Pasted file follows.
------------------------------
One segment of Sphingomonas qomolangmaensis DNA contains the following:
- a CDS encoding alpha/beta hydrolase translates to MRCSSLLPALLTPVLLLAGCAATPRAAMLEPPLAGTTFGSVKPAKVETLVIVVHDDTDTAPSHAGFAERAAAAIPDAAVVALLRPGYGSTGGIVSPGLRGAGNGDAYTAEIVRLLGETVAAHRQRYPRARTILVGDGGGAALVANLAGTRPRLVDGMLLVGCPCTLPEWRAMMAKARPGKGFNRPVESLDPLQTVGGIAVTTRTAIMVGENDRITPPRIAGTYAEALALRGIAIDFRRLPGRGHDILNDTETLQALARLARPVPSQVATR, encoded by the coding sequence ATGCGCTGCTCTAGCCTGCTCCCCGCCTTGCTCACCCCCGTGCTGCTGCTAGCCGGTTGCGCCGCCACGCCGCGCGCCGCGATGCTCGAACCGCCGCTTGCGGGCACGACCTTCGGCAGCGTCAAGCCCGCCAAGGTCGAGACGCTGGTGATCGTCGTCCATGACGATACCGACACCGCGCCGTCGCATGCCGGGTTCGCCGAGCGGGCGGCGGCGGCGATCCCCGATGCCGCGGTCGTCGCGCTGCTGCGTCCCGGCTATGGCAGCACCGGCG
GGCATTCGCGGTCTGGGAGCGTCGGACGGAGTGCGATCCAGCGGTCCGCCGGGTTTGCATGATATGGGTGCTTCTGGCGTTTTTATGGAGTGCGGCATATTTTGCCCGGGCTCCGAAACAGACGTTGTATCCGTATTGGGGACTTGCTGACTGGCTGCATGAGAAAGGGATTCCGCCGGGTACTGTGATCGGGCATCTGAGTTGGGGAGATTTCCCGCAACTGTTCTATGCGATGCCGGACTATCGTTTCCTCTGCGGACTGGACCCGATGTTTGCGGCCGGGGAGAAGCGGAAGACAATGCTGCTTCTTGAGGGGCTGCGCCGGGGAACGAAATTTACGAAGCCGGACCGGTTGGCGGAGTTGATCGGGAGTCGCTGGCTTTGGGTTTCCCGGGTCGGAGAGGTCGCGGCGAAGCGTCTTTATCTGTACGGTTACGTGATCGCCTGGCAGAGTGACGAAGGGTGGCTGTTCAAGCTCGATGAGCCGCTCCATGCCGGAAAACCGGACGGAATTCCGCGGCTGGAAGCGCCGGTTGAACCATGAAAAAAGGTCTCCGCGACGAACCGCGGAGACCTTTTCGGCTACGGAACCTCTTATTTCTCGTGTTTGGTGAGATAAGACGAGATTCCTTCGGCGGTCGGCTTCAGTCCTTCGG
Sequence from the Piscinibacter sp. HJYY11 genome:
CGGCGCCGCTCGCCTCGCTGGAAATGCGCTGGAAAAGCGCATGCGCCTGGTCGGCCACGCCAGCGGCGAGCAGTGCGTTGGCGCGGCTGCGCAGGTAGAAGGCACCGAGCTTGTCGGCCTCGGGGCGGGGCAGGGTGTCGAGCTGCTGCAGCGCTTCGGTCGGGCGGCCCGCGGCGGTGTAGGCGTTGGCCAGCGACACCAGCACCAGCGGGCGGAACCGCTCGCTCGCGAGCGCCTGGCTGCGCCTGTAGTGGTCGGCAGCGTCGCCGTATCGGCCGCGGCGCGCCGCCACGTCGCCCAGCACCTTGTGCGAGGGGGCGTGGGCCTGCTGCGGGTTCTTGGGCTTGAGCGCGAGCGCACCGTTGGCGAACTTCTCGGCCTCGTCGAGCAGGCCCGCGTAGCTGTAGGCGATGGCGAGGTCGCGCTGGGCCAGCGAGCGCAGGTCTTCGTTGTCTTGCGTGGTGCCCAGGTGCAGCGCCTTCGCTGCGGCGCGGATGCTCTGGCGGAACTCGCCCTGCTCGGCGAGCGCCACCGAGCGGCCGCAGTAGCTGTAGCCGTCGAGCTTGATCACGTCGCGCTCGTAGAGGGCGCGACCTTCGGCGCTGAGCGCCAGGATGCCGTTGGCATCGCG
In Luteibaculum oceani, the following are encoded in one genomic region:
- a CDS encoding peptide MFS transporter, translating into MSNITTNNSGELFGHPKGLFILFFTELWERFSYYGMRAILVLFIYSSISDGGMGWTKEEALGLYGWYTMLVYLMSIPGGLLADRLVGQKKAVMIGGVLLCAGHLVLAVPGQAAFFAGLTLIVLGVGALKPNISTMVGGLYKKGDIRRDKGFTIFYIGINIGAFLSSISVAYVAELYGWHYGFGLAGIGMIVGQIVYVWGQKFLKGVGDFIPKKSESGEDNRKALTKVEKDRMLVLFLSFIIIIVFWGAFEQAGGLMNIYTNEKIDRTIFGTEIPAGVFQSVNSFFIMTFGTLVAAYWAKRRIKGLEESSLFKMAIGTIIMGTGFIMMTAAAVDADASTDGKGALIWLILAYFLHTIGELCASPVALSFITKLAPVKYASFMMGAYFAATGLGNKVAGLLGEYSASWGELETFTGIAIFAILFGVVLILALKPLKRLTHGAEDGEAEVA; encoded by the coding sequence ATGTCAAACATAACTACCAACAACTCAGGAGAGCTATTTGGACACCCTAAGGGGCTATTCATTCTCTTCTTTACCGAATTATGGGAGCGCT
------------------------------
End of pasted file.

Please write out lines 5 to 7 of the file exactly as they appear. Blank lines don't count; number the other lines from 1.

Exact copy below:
CGGCGCCGCTCGCCTCGCTGGAAATGCGCTGGAAAAGCGCATGCGCCTGGTCGGCCACGCCAGCGGCGAGCAGTGCGTTGGCGCGGCTGCGCAGGTAGAAGGCACCGAGCTTGTCGGCCTCGGGGCGGGGCAGGGTGTCGAGCTGCTGCAGCGCTTCGGTCGGGCGGCCCGCGGCGGTGTAGGCGTTGGCCAGCGACACCAGCACCAGCGGGCGGAACCGCTCGCTCGCGAGCGCCTGGCTGCGCCTGTAGTGGTCGGCAGCGTCGCCGTATCGGCCGCGGCGCGCCGCCACGTCGCCCAGCACCTTGTGCGAGGGGGCGTGGGCCTGCTGCGGGTTCTTGGGCTTGAGCGCGAGCGCACCGTTGGCGAACTTCTCGGCCTCGTCGAGCAGGCCCGCGTAGCTGTAGGCGATGGCGAGGTCGCGCTGGGCCAGCGAGCGCAGGTCTTCGTTGTCTTGCGTGGTGCCCAGGTGCAGCGCCTTCGCTGCGGCGCGGATGCTCTGGCGGAACTCGCCCTGCTCGGCGAGCGCCACCGAGCGGCCGCAGTAGCTGTAGCCGTCGAGCTTGATCACGTCGCGCTCGTAGAGGGCGCGACCTTCGGCGCTGAGCGCCAGGATGCCGTTGGCATCGCG
In Luteibaculum oceani, the following are encoded in one genomic region:
- a CDS encoding peptide MFS transporter, translating into MSNITTNNSGELFGHPKGLFILFFTELWERFSYYGMRAILVLFIYSSISDGGMGWTKEEALGLYGWYTMLVYLMSIPGGLLADRLVGQKKAVMIGGVLLCAGHLVLAVPGQAAFFAGLTLIVLGVGALKPNISTMVGGLYKKGDIRRDKGFTIFYIGINIGAFLSSISVAYVAELYGWHYGFGLAGIGMIVGQIVYVWGQKFLKGVGDFIPKKSESGEDNRKALTKVEKDRMLVLFLSFIIIIVFWGAFEQAGGLMNIYTNEKIDRTIFGTEIPAGVFQSVNSFFIMTFGTLVAAYWAKRRIKGLEESSLFKMAIGTIIMGTGFIMMTAAAVDADASTDGKGALIWLILAYFLHTIGELCASPVALSFITKLAPVKYASFMMGAYFAATGLGNKVAGLLGEYSASWGELETFTGIAIFAILFGVVLILALKPLKRLTHGAEDGEAEVA; encoded by the coding sequence ATGTCAAACATAACTACCAACAACTCAGGAGAGCTATTTGGACACCCTAAGGGGCTATTCATTCTCTTCTTTACCGAATTATGGGAGCGCT